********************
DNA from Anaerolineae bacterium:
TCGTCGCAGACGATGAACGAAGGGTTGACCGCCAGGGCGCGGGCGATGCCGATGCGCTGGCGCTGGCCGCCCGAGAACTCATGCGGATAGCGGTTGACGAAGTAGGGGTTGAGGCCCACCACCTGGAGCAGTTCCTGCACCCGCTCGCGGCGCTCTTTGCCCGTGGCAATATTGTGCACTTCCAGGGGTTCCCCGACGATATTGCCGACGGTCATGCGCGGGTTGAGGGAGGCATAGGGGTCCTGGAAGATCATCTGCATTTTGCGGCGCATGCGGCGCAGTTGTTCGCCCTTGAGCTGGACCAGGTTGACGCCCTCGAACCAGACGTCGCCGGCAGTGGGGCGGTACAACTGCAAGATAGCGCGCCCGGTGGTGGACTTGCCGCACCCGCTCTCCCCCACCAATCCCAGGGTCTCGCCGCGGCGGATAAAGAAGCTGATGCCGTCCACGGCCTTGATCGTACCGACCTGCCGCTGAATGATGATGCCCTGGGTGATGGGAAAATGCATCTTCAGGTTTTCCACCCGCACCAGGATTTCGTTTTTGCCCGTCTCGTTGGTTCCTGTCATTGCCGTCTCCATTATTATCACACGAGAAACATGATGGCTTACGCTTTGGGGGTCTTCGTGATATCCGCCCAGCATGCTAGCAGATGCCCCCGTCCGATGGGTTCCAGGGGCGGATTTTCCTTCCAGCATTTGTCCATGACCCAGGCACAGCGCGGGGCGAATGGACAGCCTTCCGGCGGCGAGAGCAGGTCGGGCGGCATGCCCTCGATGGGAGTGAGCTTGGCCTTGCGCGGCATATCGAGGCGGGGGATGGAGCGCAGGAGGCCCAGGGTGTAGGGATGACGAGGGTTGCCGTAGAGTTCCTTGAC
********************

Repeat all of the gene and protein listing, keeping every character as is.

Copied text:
DNA from Anaerolineae bacterium:
TCGTCGCAGACGATGAACGAAGGGTTGACCGCCAGGGCGCGGGCGATGCCGATGCGCTGGCGCTGGCCGCCCGAGAACTCATGCGGATAGCGGTTGACGAAGTAGGGGTTGAGGCCCACCACCTGGAGCAGTTCCTGCACCCGCTCGCGGCGCTCTTTGCCCGTGGCAATATTGTGCACTTCCAGGGGTTCCCCGACGATATTGCCGACGGTCATGCGCGGGTTGAGGGAGGCATAGGGGTCCTGGAAGATCATCTGCATTTTGCGGCGCATGCGGCGCAGTTGTTCGCCCTTGAGCTGGACCAGGTTGACGCCCTCGAACCAGACGTCGCCGGCAGTGGGGCGGTACAACTGCAAGATAGCGCGCCCGGTGGTGGACTTGCCGCACCCGCTCTCCCCCACCAATCCCAGGGTCTCGCCGCGGCGGATAAAGAAGCTGATGCCGTCCACGGCCTTGATCGTACCGACCTGCCGCTGAATGATGATGCCCTGGGTGATGGGAAAATGCATCTTCAGGTTTTCCACCCGCACCAGGATTTCGTTTTTGCCCGTCTCGTTGGTTCCTGTCATTGCCGTCTCCATTATTATCACACGAGAAACATGATGGCTTACGCTTTGGGGGTCTTCGTGATATCCGCCCAGCATGCTAGCAGATGCCCCCGTCCGATGGGTTCCAGGGGCGGATTTTCCTTCCAGCATTTGTCCATGACCCAGGCACAGCGCGGGGCGAATGGACAGCCTTCCGGCGGCGAGAGCAGGTCGGGCGGCATGCCCTCGATGGGAGTGAGCTTGGCCTTGCGCGGCATATCGAGGCGGGGGATGGAGCGCAGGAGGCCCAGGGTGTAGGGATGACGAGGGTTGCCGTAGAGTTCCTTGAC